No It’s Not

A man is driving down the road.  He hears a noise coming from the front of the car.  Fortunately there is  a gas station right ahead.  He says to the mechanic “I have a noise coming out of the front of my car.  Can you take a look at it?”  The mechanic looks at the car, and says, “Sir, you have 3 wheels, that’s why you have that noise”.  The man automaticatically and without hesitation says “No I don’t” and angrily drives off.  The man continues to drive from gas station to gas station.  He repeats his complaint about his front end sound.  Each mechanic gives him the feedback about him driving on only 3 wheels. The man gets angrier and angrier after each gas station stop.  Instead of examining the car himself and possibly considering that he may only have 3 wheels, he continues his drive.  In fact he continues the pattern every day of stopping at gas stations, hearing about his 3 wheels, and driving off angrily.

Our driver is using his defense mechanisms.  He continues to hear something that he is unable to hear.  He defends with the “no its not” automatic response keeping himself from having to acknowledge something that everyone sees.  This is addiction.  Everyone else can see the man has only 3 wheels except for the addicted person.  He needs to tells us that this is not so.  This is his denial, his refusable to admit the truth.  If he admitted it, he would have to with great fear, apprehension, and dread, examine his car and potentially do something about it.  It’s much easier, more familiar, more comfortable to just keep driving!!!

Addiction to chemicals like alcohol or other drugs, or processes like eating, gambling, spending or sex has built in to it this defense stucture.  The addicted person as a result of his/her behavior  uses the addicted behavior and needs to deny, minimize, or rationalize why it happened, how it happened, or that it happened at all.  Over time, as the addiction grows and progresses, the person feels great guilt, shame, remorse and self loathing(gsrl).  As the gsrl increases and progresses, there’s a need for more denial, minimization, rationalization.(dmr).  This become directly proportional –the more gsrl the more dmr etc.  Interesting enough, over time, the addicted person needs to go into the defense mechanism “bag of tricks” the dmr just isn’t enough.   This is described in detail in this article from wikapedia :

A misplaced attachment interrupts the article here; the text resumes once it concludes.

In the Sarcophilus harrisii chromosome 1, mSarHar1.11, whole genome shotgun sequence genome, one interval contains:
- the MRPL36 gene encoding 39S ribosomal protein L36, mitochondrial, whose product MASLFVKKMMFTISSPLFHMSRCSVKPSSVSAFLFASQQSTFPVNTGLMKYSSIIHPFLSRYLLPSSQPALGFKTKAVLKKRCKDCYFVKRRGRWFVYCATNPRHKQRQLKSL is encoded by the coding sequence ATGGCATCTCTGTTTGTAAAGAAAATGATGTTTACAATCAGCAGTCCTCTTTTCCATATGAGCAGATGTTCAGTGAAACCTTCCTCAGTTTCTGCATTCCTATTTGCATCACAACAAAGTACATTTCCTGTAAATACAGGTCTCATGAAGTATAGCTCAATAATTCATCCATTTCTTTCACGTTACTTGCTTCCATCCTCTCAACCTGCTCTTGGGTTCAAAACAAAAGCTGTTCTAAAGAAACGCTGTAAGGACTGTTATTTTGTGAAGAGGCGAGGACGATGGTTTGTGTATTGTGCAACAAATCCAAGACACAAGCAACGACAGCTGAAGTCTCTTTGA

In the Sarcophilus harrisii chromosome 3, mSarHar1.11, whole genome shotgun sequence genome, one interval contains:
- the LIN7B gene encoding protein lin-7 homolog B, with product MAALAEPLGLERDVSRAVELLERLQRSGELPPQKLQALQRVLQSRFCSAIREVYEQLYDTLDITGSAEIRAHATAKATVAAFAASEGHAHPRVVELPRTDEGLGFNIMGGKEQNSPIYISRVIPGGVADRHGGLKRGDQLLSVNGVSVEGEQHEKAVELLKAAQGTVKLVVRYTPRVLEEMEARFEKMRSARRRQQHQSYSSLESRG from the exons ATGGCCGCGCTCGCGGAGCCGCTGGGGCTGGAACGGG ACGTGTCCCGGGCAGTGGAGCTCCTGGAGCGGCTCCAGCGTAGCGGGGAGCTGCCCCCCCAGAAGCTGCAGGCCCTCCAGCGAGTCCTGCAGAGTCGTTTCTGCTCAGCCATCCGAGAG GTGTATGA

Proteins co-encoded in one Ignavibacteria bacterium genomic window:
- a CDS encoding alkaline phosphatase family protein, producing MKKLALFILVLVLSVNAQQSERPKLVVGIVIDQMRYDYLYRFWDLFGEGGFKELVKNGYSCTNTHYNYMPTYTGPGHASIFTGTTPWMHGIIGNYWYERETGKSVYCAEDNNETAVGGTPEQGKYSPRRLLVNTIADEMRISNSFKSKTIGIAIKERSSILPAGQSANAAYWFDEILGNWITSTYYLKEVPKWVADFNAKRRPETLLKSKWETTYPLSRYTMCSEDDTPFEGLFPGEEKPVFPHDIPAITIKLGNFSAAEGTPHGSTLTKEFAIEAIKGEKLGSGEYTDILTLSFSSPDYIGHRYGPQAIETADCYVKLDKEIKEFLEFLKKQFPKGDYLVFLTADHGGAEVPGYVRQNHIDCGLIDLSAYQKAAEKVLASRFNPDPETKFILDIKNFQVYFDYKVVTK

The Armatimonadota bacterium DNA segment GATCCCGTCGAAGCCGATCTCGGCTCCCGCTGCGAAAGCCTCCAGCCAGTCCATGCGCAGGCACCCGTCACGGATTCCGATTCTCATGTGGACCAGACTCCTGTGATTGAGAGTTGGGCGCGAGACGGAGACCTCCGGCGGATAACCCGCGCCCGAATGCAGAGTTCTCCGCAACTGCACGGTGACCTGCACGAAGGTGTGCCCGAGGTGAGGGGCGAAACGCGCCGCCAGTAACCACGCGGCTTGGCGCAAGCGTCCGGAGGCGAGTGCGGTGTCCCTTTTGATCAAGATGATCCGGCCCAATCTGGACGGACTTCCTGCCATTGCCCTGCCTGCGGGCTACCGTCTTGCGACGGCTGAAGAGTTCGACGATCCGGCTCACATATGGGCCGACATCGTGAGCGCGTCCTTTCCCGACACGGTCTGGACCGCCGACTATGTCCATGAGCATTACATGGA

http://en.wikipedia.org/wiki/Ego_defenses

In the article,  the “level 2 and level 3″ defenses are  used more and more to protect the person from their ever growing  gsrl.  Over time, the entire system collapses, leading the addicted person to seek some type of help.  This of course, does not mean that our driver has gone to Goodyear and is adding that wheel.  He might go to Goodyear and evaluate  the type of mechanics they have, the type of servies they offer, the cost of these services, and if they are interested/ready to drive differently.  If not, those defense structures may activate one more time and the person may “choose” to continue his/her bumpy and familiar 3 wheel drive. 

This cycle can and often does continue many times.  Each time, the defense structure collapses, and the person considers treatment, it gets them closer and closer to permanent change.   For a caring outsider, it’s hard to see that these “pit stops” are actually steps of progress not failure. 

Ultimately, and over time, the person will go to the mechanic of his or her choosing and utter the words of surrender ” I quit”.  From there, the process of recovery will begin.  At that point, we will hope that the driver will begin to notice all the sounds of the car and hope that the very familiar “No it’s not” will not create further driving disasters.

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